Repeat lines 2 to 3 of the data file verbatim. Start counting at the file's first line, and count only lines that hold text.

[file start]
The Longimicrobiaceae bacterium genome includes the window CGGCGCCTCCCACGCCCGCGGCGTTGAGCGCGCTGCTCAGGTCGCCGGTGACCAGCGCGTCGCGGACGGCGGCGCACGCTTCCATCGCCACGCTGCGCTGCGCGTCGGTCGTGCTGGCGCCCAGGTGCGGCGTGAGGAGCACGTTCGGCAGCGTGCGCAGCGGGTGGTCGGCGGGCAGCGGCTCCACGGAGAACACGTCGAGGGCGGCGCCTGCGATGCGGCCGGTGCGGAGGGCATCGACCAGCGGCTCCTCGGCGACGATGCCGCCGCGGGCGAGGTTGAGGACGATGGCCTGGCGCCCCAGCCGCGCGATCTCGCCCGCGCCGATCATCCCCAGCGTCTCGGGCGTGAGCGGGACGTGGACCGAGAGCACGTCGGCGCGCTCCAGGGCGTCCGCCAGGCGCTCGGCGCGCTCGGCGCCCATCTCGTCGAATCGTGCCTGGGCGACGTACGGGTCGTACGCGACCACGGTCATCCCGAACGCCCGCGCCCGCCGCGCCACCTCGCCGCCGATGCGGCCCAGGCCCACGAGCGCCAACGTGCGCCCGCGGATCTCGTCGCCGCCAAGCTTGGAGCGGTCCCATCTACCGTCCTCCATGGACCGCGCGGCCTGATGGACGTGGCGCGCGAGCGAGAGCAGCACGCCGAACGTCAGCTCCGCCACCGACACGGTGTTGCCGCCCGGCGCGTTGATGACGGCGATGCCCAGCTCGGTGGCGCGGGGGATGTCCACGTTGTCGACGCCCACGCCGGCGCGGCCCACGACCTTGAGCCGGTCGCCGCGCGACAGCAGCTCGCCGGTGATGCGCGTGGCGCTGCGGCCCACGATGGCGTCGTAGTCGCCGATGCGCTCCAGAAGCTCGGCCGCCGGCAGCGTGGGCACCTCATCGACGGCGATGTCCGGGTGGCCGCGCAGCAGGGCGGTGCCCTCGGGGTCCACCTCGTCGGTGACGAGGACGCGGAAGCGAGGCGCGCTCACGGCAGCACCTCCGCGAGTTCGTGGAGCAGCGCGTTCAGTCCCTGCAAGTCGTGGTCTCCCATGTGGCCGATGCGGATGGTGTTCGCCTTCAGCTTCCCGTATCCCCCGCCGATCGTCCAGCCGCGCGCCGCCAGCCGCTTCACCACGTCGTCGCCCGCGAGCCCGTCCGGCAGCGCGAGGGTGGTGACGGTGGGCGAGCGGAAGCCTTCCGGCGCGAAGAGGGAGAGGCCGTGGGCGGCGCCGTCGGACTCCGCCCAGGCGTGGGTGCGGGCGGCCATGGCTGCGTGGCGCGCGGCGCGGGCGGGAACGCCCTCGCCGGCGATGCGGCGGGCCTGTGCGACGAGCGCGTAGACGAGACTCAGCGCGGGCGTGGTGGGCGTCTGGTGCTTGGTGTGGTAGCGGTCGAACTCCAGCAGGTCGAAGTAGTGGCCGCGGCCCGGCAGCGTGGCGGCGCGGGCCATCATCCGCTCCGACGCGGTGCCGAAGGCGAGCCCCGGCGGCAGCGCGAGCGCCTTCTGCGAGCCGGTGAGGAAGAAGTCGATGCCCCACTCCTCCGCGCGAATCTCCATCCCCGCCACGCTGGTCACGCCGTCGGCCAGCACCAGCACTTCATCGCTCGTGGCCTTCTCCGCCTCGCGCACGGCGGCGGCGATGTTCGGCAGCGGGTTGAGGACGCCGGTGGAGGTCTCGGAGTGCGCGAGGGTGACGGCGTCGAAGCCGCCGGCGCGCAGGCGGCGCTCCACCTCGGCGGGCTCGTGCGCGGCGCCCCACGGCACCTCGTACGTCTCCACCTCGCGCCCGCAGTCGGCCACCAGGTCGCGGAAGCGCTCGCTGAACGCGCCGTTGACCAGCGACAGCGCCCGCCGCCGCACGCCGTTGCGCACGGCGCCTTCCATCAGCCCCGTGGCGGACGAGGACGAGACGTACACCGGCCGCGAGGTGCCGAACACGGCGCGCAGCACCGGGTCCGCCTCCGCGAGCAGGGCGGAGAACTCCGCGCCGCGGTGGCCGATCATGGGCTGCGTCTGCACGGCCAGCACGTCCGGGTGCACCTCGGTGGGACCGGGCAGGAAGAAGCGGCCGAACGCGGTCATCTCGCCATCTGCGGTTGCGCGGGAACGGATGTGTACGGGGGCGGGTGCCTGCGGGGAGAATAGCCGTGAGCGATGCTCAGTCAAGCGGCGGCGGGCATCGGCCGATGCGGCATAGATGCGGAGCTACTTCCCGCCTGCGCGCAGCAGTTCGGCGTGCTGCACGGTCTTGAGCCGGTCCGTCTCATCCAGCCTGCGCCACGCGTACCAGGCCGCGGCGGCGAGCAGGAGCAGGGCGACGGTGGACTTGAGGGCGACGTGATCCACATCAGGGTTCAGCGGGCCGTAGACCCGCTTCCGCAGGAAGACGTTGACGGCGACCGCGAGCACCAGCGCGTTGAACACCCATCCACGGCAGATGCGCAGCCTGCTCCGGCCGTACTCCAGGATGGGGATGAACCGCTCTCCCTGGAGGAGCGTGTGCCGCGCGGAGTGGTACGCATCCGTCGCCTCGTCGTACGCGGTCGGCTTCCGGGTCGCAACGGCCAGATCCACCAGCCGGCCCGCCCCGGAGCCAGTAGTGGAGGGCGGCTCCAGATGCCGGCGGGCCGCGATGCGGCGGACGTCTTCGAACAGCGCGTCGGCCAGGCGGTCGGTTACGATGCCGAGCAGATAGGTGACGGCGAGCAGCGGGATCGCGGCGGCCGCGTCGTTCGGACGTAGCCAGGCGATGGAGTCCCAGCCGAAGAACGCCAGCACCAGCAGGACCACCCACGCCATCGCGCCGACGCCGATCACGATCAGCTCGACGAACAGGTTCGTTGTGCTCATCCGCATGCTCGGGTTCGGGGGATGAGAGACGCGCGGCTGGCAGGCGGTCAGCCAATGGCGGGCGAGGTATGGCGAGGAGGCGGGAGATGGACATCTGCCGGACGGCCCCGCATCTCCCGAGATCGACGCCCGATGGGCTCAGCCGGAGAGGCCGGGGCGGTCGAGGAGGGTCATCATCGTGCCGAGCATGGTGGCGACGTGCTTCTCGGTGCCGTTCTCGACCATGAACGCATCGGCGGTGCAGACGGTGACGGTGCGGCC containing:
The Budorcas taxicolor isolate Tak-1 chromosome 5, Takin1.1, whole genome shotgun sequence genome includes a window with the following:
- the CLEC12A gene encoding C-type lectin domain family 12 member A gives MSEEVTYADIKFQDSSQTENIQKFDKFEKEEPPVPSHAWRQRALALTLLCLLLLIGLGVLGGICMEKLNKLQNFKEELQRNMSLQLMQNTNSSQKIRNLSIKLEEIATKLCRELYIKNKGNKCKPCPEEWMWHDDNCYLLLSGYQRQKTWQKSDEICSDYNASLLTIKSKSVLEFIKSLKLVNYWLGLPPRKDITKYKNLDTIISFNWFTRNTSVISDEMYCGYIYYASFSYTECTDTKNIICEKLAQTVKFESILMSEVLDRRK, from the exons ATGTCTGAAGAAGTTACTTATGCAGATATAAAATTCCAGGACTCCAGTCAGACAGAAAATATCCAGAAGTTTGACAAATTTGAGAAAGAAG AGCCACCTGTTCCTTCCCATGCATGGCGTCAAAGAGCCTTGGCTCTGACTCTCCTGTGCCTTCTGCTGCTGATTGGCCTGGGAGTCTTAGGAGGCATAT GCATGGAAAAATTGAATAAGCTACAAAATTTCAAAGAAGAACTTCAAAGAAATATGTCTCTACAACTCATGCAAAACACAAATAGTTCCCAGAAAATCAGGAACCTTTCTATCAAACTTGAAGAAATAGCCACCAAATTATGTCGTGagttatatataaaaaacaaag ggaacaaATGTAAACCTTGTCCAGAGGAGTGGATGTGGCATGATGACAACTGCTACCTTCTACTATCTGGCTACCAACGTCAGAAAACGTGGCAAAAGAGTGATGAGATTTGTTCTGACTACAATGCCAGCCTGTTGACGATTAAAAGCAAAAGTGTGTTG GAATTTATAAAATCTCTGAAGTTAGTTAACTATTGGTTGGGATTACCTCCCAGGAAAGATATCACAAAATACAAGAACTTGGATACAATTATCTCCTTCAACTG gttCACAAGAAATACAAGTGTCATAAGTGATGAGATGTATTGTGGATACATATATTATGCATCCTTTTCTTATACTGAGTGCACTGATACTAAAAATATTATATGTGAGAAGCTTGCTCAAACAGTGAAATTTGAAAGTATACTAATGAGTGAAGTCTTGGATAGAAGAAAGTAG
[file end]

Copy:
The Budorcas taxicolor isolate Tak-1 chromosome 5, Takin1.1, whole genome shotgun sequence genome includes a window with the following:
- the CLEC12A gene encoding C-type lectin domain family 12 member A gives MSEEVTYADIKFQDSSQTENIQKFDKFEKEEPPVPSHAWRQRALALTLLCLLLLIGLGVLGGICMEKLNKLQNFKEELQRNMSLQLMQNTNSSQKIRNLSIKLEEIATKLCRELYIKNKGNKCKPCPEEWMWHDDNCYLLLSGYQRQKTWQKSDEICSDYNASLLTIKSKSVLEFIKSLKLVNYWLGLPPRKDITKYKNLDTIISFNWFTRNTSVISDEMYCGYIYYASFSYTECTDTKNIICEKLAQTVKFESILMSEVLDRRK, from the exons ATGTCTGAAGAAGTTACTTATGCAGATATAAAATTCCAGGACTCCAGTCAGACAGAAAATATCCAGAAGTTTGACAAATTTGAGAAAGAAG AGCCACCTGTTCCTTCCCATGCATGGCGTCAAAGAGCCTTGGCTCTGACTCTCCTGTGCCTTCTGCTGCTGATTGGCCTGGGAGTCTTAGGAGGCATAT GCATGGAAAAATTGAATAAGCTACAAAATTTCAAAGAAGAACTTCAAAGAAATATGTCTCTACAACTCATGCAAAACACAAATAGTTCCCAGAAAATCAGGAACCTTTCTATCAAACTTGAAGAAATAGCCACCAAATTATGTCGTGagttatatataaaaaacaaag ggaacaaATGTAAACCTTGTCCAGAGGAGTGGATGTGGCATGATGACAACTGCTACCTTCTACTATCTGGCTACCAACGTCAGAAAACGTGGCAAAAGAGTGATGAGATTTGTTCTGACTACAATGCCAGCCTGTTGACGATTAAAAGCAAAAGTGTGTTG GAATTTATAAAATCTCTGAAGTTAGTTAACTATTGGTTGGGATTACCTCCCAGGAAAGATATCACAAAATACAAGAACTTGGATACAATTATCTCCTTCAACTG gttCACAAGAAATACAAGTGTCATAAGTGATGAGATGTATTGTGGATACATATATTATGCATCCTTTTCTTATACTGAGTGCACTGATACTAAAAATATTATATGTGAGAAGCTTGCTCAAACAGTGAAATTTGAAAGTATACTAATGAGTGAAGTCTTGGATAGAAGAAAGTAG